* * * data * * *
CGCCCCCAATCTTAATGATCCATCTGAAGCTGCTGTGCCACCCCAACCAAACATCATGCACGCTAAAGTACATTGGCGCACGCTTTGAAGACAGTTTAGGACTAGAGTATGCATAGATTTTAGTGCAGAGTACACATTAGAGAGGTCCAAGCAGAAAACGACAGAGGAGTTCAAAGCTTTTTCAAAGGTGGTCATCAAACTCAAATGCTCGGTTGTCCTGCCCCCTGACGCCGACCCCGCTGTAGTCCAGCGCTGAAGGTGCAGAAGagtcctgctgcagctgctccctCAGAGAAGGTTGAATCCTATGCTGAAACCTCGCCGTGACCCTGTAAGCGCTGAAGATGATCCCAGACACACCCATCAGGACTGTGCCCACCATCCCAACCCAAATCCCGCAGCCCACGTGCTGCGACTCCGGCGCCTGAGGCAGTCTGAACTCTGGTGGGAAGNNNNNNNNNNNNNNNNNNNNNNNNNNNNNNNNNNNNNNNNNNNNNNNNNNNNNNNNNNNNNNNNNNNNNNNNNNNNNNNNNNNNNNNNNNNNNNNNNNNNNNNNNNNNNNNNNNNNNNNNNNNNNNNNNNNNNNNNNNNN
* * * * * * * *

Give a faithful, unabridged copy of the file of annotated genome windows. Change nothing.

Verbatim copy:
CGCCCCCAATCTTAATGATCCATCTGAAGCTGCTGTGCCACCCCAACCAAACATCATGCACGCTAAAGTACATTGGCGCACGCTTTGAAGACAGTTTAGGACTAGAGTATGCATAGATTTTAGTGCAGAGTACACATTAGAGAGGTCCAAGCAGAAAACGACAGAGGAGTTCAAAGCTTTTTCAAAGGTGGTCATCAAACTCAAATGCTCGGTTGTCCTGCCCCCTGACGCCGACCCCGCTGTAGTCCAGCGCTGAAGGTGCAGAAGagtcctgctgcagctgctccctCAGAGAAGGTTGAATCCTATGCTGAAACCTCGCCGTGACCCTGTAAGCGCTGAAGATGATCCCAGACACACCCATCAGGACTGTGCCCACCATCCCAACCCAAATCCCGCAGCCCACGTGCTGCGACTCCGGCGCCTGAGGCAGTCTGAACTCTGGTGGGAAGNNNNNNNNNNNNNNNNNNNNNNNNNNNNNNNNNNNNNNNNNNNNNNNNNNNNNNNNNNNNNNNNNNNNNNNNNNNNNNNNNNNNNNNNNNNNNNNNNNNNNNNNNNNNNNNNNNNNNNNNNNNNNNNNNNNNNNNNNNNN